Is there a better way to produce dryland cotton on the Texas Rolling Plains? Researchers at The Texas A&M University System Agricultural Research and Extension Center are trying new approaches to tillage and cropping systems that may help producers make better use of available rainfall and stabilize dryland cotton yields.

The greatest single yield-limiting factor for dryland cotton is soil moisture, says John Sij, Texas Agricultural Experiment Station agronomist based at Vernon. “We are studying ways to bank as much rainfall as we can in the soil, and to stabilize or possibly increase dryland cotton yields and returns.”

Rolling Plains farmers typically plant cotton year after year using conventional tillage. This leaves the “clean-tilled” soil bare, which can reduce soil moisture and heighten the risk of soil erosion caused by high winds or intense rainfall events.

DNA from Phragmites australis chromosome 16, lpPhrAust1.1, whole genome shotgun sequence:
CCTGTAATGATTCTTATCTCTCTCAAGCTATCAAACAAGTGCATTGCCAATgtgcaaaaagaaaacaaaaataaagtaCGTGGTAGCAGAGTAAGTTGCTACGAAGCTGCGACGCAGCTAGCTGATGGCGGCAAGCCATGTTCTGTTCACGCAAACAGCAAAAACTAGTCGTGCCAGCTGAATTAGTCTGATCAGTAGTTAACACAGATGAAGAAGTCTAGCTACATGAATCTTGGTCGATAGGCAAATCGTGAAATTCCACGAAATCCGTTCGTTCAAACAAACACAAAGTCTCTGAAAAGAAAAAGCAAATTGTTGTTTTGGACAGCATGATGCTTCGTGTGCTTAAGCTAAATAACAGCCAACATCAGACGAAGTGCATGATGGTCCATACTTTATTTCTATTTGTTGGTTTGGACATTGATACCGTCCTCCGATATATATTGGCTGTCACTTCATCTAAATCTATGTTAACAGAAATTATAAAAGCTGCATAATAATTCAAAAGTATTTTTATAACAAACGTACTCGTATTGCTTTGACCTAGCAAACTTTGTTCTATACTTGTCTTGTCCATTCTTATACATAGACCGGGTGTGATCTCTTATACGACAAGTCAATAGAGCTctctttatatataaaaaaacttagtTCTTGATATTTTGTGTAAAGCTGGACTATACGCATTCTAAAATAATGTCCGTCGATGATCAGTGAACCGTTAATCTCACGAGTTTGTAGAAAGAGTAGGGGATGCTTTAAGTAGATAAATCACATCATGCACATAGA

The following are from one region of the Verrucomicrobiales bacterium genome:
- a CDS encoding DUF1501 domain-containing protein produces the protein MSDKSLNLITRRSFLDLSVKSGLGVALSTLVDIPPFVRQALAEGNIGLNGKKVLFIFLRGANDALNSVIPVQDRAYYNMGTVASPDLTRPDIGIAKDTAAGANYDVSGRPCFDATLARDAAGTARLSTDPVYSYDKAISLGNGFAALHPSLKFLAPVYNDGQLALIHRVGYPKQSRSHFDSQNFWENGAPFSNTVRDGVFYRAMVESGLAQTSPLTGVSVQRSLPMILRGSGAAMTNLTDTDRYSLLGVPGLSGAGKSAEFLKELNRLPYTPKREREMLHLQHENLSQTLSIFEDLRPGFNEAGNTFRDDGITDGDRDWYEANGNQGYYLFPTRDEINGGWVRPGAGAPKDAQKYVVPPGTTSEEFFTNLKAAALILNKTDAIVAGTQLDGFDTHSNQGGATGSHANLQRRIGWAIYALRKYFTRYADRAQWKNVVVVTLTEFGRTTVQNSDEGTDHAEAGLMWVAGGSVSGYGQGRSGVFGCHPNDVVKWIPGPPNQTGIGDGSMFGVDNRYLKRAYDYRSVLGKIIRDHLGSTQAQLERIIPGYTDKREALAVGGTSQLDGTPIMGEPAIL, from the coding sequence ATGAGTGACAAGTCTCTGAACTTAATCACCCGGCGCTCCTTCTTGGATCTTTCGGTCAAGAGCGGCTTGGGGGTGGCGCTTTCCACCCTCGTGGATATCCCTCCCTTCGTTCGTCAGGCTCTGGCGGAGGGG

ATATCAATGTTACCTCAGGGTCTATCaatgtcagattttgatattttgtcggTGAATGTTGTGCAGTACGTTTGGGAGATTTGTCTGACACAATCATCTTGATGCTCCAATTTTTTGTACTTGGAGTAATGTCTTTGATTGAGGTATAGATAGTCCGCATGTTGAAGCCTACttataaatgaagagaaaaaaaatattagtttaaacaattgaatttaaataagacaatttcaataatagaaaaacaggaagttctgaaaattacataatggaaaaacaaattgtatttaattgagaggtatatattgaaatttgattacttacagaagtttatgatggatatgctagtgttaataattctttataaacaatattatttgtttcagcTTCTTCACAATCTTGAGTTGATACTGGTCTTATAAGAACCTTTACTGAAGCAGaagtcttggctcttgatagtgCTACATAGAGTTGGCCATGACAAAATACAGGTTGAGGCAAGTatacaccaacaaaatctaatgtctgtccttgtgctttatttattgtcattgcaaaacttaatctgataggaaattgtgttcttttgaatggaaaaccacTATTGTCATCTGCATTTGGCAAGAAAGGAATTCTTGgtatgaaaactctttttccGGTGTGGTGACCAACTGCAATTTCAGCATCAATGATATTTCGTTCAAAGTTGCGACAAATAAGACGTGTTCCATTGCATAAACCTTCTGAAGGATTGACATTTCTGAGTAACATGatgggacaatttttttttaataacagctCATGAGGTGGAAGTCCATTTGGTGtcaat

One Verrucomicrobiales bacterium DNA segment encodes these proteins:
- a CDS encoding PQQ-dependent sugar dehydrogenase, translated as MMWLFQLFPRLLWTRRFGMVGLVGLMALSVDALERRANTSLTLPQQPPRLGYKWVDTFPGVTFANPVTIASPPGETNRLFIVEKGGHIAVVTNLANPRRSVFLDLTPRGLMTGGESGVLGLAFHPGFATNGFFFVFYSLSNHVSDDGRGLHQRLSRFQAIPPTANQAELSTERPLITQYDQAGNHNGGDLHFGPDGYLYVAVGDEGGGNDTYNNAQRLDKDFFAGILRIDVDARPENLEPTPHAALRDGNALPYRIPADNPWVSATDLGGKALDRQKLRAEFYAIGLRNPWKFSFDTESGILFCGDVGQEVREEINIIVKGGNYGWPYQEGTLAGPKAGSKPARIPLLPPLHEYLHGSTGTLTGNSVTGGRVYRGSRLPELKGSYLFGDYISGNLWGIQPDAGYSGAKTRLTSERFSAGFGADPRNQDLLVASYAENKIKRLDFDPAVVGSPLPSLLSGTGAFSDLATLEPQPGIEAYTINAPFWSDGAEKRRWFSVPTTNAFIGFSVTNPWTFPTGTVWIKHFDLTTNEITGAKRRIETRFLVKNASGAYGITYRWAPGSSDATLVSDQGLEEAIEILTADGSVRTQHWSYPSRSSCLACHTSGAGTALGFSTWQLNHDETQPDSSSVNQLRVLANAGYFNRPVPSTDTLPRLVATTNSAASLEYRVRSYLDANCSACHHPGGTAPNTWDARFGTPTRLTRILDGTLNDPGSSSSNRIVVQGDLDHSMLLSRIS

Research has shown that using cover crops in conjunction with reduced tillage and a fallow period between crops can boost small grain and oilseed yields in semi-arid climates such as Western Kansas and Eastern Colorado. “We are curious to see if we can incorporate a cover crop with reduced tillage and a fallow period and get good results with dryland cotton,” Sij says.

Most conventional dryland cotton on the Rolling Plains produces 250-350 lbs. of lint/acre in a normal rainfall year. The researchers' first cotton crop in this study yielded 300-350 lbs. of lint/acre. Their subsequent no-till wheat crop fared just as well.

“A normal yield for continuous dryland wheat in this area is 30-plus bu./acre, somewhere in the mid-30 bu. range,” Sij says. “Our yield goal for wheat was 30-40 bu. It actually produced 41 bu./acre.”